Almost half of all emergency air ambulance call outs nationwide result in patients being brought to University Hospital Galway. 

A total of 260 people were transferred to the hospital by helicopter in 2018. This represents 49% of the national total. 

Details on the volume of air traffic to the hospital have been given to a meeting of Galway City Council, as discussions on the provision of a permanent helicopter landing space beside the facility continue. 

At present, a temporary site close to the hospital is used for landings.

Residents in the Shantalla area of the city have expressed concern that recreational spaces will be taken from the community, to facilitate the construction of a permanent landing site. 

Helicopter Emergency Medical Services (HEMS) are provided to the National Ambulance Service by the Aer Corps and the Irish Coast Guard.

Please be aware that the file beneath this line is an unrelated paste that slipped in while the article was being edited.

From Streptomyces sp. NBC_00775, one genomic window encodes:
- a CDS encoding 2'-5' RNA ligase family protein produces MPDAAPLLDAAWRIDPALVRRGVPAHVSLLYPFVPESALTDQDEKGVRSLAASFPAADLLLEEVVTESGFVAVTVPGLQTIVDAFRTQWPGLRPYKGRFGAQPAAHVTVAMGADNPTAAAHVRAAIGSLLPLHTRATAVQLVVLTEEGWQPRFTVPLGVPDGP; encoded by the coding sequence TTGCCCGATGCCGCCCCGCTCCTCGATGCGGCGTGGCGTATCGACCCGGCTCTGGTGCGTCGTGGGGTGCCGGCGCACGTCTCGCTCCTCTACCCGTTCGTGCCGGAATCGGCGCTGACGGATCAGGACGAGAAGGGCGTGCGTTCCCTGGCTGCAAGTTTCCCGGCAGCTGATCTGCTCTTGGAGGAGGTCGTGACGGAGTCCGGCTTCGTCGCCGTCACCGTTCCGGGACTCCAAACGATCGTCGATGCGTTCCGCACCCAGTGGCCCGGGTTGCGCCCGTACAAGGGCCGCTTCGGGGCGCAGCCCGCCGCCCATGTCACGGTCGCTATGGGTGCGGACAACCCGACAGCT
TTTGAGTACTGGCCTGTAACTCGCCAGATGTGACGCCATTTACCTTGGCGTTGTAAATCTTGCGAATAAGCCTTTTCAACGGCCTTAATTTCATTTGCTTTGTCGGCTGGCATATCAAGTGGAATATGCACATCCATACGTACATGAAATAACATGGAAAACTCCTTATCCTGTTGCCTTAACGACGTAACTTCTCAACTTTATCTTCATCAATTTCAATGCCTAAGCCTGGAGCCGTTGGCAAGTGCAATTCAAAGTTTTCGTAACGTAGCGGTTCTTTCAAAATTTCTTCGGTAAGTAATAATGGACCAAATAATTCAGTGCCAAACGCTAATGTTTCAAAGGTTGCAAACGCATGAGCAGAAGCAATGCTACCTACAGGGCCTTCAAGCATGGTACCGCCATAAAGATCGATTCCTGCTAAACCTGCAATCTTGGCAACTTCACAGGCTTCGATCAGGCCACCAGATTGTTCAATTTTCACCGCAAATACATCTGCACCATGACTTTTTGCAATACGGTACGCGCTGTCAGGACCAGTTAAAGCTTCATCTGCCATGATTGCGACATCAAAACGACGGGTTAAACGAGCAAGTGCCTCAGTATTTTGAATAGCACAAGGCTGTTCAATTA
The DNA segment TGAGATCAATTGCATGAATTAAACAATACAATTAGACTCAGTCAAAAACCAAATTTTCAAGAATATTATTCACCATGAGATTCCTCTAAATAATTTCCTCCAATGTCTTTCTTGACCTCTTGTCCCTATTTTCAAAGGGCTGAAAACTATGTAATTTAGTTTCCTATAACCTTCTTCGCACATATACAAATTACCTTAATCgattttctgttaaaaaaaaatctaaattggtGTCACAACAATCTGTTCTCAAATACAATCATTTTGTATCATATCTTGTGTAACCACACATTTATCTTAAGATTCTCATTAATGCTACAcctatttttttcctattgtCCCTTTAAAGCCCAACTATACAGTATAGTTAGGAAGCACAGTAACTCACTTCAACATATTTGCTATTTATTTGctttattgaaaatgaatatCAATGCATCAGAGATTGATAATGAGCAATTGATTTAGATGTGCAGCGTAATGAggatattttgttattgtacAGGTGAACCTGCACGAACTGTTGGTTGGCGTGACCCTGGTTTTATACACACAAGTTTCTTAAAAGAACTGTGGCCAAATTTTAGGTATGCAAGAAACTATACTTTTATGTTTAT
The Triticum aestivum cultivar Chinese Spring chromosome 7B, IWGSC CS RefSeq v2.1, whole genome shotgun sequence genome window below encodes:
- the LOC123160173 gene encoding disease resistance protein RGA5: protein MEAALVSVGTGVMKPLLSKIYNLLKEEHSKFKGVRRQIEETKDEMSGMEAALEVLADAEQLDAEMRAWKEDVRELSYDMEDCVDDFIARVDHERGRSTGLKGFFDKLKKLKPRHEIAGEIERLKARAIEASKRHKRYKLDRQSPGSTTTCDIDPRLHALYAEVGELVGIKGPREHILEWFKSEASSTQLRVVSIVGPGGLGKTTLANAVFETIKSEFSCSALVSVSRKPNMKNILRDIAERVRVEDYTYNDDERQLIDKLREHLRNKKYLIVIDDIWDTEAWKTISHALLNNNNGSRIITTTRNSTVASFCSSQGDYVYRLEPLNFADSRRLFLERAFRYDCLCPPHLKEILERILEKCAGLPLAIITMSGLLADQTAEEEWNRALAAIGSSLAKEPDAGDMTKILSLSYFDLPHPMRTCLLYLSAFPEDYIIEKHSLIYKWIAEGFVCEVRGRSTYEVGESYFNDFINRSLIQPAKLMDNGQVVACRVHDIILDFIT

The use of air transport significantly reduces travel times to hospital for those with serious health conditions or life threatening injuries. 

The majority of all call outs come from the western half of the country, where sparser population, poorer road infrastructure and longer transport times to major hospitals all contribute to demand. While there are landing facilities at more than 30 hospitals around the country, Galway accounts for 49% of the national total. 

This afternoon’s meeting of Galway City Council has heard from the HSE’s National Director of Facilities, Joe Hoare. He said that, in line with the latest safety standards, an area of between three to three and a half acres would be needed for the dedicated helipad. 

As part of the proposal, an all weather football pitch will be provided for community use but locals contend the acquisition of part of an area, zoned for recreation and amenity, amounts to a ‘land grab’ by the HSE.

Councillors have been told that there are no other sites on the hospital grounds that are suitable for the helipad.